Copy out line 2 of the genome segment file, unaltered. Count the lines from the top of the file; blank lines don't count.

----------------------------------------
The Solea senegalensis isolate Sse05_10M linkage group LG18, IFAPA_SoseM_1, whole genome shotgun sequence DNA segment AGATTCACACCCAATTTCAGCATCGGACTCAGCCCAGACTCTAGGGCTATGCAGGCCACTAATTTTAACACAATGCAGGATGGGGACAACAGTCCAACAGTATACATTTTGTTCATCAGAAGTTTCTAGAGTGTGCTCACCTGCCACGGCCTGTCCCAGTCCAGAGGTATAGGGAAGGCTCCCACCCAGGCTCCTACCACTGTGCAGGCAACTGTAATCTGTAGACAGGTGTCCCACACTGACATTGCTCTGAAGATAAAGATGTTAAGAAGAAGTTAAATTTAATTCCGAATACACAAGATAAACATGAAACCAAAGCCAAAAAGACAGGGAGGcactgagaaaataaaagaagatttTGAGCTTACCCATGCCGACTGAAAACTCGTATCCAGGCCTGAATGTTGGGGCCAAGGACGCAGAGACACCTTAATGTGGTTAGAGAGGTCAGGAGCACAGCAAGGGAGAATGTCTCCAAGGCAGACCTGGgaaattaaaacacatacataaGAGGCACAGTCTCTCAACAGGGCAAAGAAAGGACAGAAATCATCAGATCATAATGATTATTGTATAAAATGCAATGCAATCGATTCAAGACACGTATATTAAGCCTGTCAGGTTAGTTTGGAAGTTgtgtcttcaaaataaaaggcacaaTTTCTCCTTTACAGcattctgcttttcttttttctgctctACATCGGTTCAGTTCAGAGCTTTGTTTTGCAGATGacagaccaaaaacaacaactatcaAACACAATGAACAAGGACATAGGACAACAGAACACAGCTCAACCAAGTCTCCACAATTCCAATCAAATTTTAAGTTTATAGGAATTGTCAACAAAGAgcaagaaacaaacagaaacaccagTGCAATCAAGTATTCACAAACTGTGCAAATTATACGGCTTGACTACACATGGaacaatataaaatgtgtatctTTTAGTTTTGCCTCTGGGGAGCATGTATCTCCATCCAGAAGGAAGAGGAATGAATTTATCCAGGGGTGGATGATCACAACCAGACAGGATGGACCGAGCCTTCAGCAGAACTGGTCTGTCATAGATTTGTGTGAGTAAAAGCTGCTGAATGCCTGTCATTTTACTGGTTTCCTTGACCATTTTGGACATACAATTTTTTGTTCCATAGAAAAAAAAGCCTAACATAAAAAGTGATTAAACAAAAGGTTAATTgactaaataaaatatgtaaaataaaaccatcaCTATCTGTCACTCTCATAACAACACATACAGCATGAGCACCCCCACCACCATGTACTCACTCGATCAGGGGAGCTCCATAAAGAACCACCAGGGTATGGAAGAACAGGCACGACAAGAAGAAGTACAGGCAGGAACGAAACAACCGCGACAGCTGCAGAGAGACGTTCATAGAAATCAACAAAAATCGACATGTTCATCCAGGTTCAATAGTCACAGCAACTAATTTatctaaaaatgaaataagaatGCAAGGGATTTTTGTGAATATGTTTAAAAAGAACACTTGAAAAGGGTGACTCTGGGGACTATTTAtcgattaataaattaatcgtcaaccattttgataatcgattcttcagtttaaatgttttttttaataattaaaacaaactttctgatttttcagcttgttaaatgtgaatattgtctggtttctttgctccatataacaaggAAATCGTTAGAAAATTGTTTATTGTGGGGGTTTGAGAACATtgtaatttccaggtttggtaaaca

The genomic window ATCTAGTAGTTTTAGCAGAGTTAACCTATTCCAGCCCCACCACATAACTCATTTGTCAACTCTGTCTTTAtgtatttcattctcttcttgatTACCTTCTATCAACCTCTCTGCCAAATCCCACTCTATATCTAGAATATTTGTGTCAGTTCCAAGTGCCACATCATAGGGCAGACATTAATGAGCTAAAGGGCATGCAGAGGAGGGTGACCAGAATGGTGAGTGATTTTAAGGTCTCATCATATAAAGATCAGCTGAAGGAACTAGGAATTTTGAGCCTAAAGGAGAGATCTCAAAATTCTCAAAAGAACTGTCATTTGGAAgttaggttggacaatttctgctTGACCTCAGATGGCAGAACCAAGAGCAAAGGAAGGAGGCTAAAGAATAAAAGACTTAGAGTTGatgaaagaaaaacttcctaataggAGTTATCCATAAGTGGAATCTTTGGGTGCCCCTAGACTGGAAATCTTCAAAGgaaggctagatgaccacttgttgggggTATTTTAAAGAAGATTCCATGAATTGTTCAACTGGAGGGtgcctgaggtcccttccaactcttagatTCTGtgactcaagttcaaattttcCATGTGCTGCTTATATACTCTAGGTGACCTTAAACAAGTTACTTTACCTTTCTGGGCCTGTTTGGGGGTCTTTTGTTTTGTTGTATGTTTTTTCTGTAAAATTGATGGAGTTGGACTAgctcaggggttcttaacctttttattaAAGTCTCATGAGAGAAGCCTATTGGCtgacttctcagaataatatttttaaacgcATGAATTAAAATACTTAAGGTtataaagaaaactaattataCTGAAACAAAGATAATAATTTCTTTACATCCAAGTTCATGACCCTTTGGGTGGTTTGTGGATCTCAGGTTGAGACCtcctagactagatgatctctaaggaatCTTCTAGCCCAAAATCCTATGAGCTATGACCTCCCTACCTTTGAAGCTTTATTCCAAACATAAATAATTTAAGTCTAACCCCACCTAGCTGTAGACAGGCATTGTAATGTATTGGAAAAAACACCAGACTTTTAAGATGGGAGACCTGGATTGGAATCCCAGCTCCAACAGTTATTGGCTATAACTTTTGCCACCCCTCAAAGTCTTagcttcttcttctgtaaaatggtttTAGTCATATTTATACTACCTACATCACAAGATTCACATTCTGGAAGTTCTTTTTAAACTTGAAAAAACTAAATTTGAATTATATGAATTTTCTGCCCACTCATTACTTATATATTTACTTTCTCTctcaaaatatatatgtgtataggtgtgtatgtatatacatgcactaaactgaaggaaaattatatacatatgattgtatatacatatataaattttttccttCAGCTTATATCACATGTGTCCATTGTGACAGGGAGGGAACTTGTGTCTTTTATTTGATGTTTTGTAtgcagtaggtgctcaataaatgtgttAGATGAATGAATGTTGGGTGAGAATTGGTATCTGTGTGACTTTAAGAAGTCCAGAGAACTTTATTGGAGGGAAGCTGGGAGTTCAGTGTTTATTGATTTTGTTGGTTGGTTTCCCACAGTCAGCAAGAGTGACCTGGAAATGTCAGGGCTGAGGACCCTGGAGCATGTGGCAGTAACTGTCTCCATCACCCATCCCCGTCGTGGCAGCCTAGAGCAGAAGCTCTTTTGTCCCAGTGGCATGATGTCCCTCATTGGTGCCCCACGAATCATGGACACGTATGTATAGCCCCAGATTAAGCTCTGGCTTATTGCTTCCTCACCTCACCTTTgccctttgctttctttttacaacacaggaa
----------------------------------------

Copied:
The genomic window ATCTAGTAGTTTTAGCAGAGTTAACCTATTCCAGCCCCACCACATAACTCATTTGTCAACTCTGTCTTTAtgtatttcattctcttcttgatTACCTTCTATCAACCTCTCTGCCAAATCCCACTCTATATCTAGAATATTTGTGTCAGTTCCAAGTGCCACATCATAGGGCAGACATTAATGAGCTAAAGGGCATGCAGAGGAGGGTGACCAGAATGGTGAGTGATTTTAAGGTCTCATCATATAAAGATCAGCTGAAGGAACTAGGAATTTTGAGCCTAAAGGAGAGATCTCAAAATTCTCAAAAGAACTGTCATTTGGAAgttaggttggacaatttctgctTGACCTCAGATGGCAGAACCAAGAGCAAAGGAAGGAGGCTAAAGAATAAAAGACTTAGAGTTGatgaaagaaaaacttcctaataggAGTTATCCATAAGTGGAATCTTTGGGTGCCCCTAGACTGGAAATCTTCAAAGgaaggctagatgaccacttgttgggggTATTTTAAAGAAGATTCCATGAATTGTTCAACTGGAGGGtgcctgaggtcccttccaactcttagatTCTGtgactcaagttcaaattttcCATGTGCTGCTTATATACTCTAGGTGACCTTAAACAAGTTACTTTACCTTTCTGGGCCTGTTTGGGGGTCTTTTGTTTTGTTGTATGTTTTTTCTGTAAAATTGATGGAGTTGGACTAgctcaggggttcttaacctttttattaAAGTCTCATGAGAGAAGCCTATTGGCtgacttctcagaataatatttttaaacgcATGAATTAAAATACTTAAGGTtataaagaaaactaattataCTGAAACAAAGATAATAATTTCTTTACATCCAAGTTCATGACCCTTTGGGTGGTTTGTGGATCTCAGGTTGAGACCtcctagactagatgatctctaaggaatCTTCTAGCCCAAAATCCTATGAGCTATGACCTCCCTACCTTTGAAGCTTTATTCCAAACATAAATAATTTAAGTCTAACCCCACCTAGCTGTAGACAGGCATTGTAATGTATTGGAAAAAACACCAGACTTTTAAGATGGGAGACCTGGATTGGAATCCCAGCTCCAACAGTTATTGGCTATAACTTTTGCCACCCCTCAAAGTCTTagcttcttcttctgtaaaatggtttTAGTCATATTTATACTACCTACATCACAAGATTCACATTCTGGAAGTTCTTTTTAAACTTGAAAAAACTAAATTTGAATTATATGAATTTTCTGCCCACTCATTACTTATATATTTACTTTCTCTctcaaaatatatatgtgtataggtgtgtatgtatatacatgcactaaactgaaggaaaattatatacatatgattgtatatacatatataaattttttccttCAGCTTATATCACATGTGTCCATTGTGACAGGGAGGGAACTTGTGTCTTTTATTTGATGTTTTGTAtgcagtaggtgctcaataaatgtgttAGATGAATGAATGTTGGGTGAGAATTGGTATCTGTGTGACTTTAAGAAGTCCAGAGAACTTTATTGGAGGGAAGCTGGGAGTTCAGTGTTTATTGATTTTGTTGGTTGGTTTCCCACAGTCAGCAAGAGTGACCTGGAAATGTCAGGGCTGAGGACCCTGGAGCATGTGGCAGTAACTGTCTCCATCACCCATCCCCGTCGTGGCAGCCTAGAGCAGAAGCTCTTTTGTCCCAGTGGCATGATGTCCCTCATTGGTGCCCCACGAATCATGGACACGTATGTATAGCCCCAGATTAAGCTCTGGCTTATTGCTTCCTCACCTCACCTTTgccctttgctttctttttacaacacaggaa